DENVER | Colorado Gov. Jared Polis on Monday goaded the Food and Drug Administration to quickly authorize booster shots for the Pfizer COVID-19 vaccine as well as vaccinations for children ages 5 to 11, saying the state is prepared to launch its own booster shot program.
“The FDA needs to get out of their ivory tower and realize there is a real-life pandemic,” and should expedite booster-shot approvals for the Pfizer and Moderna vaccines, the Democratic governor told a news conference. A booster dose raises the levels of antibodies to protect against COVID.
In August, Pfizer said it had started the application process for a third dose of its vaccine for everyone ages 16 and older. The White House has begun planning for boosters later this month, if both the FDA and the Centers for Disease Control and Prevention agree. Advisers to the FDA will weigh evidence about an extra Pfizer shot Friday. The U.S. already offers an extra dose of the Pfizer or Moderna vaccines to people with severely weakened immune systems.
Polis credited the Donald Trump administration’s Operation Warp Speed for dispensing with bureaucracy to quickly incentivize vaccine development. He said it’s time the Joe Biden administration did the same for booster shots and young children’s vaccines as the nation’s schools have reopened with the delta variant raging.
“This is a moment where similar leadership is needed by the Biden administration to make sure that the FDA does not succeed in using ivory tower circular reasoning to further delay the life-saving booster,” Polis said.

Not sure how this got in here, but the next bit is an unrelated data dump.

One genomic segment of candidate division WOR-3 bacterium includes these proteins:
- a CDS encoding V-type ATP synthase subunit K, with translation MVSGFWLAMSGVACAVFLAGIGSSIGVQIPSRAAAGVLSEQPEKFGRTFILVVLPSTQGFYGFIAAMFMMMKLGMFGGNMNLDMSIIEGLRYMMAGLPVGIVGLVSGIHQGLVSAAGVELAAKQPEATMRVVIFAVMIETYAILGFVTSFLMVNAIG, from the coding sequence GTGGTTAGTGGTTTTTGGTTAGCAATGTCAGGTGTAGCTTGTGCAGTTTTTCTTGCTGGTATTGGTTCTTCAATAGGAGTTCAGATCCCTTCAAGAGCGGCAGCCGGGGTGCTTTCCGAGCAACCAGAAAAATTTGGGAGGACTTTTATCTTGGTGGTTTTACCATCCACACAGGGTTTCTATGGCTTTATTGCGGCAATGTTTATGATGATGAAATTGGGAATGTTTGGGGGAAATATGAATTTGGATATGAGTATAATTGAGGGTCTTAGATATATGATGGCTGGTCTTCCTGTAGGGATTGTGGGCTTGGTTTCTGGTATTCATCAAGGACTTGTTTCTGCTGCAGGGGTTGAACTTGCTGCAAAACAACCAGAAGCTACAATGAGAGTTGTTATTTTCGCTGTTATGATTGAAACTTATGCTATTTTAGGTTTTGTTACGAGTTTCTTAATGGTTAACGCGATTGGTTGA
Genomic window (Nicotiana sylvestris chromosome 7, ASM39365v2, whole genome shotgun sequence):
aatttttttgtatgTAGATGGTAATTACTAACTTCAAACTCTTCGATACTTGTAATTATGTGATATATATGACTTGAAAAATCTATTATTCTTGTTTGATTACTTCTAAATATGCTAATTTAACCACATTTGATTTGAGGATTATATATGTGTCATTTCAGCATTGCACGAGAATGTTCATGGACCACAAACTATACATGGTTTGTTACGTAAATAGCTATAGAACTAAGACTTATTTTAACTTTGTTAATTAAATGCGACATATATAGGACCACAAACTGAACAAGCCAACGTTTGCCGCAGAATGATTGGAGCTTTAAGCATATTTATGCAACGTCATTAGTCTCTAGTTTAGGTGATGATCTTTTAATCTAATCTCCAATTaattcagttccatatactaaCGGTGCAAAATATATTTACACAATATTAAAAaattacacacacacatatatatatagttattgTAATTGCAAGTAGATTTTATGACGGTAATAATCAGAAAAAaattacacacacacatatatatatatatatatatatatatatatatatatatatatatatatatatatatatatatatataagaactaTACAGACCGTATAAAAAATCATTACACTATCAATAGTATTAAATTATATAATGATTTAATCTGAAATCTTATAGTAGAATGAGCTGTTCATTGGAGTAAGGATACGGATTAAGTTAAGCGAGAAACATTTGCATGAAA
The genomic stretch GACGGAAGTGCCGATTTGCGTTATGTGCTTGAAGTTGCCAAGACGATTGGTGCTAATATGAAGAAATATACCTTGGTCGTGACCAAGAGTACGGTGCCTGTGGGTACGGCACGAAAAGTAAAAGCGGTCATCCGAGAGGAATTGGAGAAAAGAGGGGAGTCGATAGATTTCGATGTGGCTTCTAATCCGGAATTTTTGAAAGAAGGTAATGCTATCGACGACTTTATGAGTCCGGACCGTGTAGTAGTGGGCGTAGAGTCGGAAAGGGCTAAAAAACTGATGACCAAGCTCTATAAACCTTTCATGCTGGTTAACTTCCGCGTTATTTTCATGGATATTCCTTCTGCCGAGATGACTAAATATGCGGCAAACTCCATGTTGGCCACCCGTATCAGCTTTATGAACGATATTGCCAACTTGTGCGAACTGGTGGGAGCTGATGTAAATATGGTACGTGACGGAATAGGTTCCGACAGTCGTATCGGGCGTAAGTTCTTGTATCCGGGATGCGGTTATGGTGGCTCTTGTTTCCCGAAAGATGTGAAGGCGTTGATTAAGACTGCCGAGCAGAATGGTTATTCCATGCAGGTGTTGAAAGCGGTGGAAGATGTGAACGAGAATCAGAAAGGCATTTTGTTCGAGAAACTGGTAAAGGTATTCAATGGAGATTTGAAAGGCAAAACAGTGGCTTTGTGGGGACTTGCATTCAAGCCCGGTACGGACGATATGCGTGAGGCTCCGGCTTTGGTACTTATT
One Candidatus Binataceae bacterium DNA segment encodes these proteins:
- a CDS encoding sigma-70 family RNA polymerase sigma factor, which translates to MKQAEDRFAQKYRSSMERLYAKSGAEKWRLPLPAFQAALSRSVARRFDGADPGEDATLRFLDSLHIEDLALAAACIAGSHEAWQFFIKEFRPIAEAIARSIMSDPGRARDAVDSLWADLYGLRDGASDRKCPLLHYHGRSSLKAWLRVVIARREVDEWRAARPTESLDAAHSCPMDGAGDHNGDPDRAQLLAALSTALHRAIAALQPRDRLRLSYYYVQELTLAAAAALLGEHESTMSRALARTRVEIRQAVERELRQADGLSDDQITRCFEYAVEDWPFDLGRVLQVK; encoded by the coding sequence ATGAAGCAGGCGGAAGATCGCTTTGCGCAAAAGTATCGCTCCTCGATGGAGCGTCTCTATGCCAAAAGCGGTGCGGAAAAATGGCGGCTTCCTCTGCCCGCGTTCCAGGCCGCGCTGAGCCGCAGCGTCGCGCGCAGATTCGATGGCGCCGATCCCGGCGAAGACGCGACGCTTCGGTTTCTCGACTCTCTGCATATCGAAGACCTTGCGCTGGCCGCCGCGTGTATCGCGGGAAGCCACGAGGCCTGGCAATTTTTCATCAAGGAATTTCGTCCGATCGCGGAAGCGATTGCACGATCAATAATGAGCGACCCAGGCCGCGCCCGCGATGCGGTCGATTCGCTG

Polis said Monday that Colorado is ready to formally launch a booster-shot program as soon as Sept. 20, beginning with residents and staff of senior residential facilities and frontline workers, pending FDA and CDC approval. Some Colorado residents with weakened immune systems have already gotten the booster shot.
As for COVID-19 vaccines for children, those 12 and over are eligible. But with schools reopening and the delta variant causing more infections among kids, many parents are anxiously wondering when younger children can get the shots.
The FDA’s vaccine chief, Dr. Peter Marks, told The Associated Press Friday the agency will rapidly evaluate COVID-19 vaccinations for younger children as soon as it gets the needed data. Pfizer is expected to turn over its study results by the end of September. Marks said he was “very, very hopeful” that vaccinations for 5- to 11-year-olds will be underway by year’s end.
The American Academy of Pediatrics has cited delta’s growing threat to children in urging a faster decision.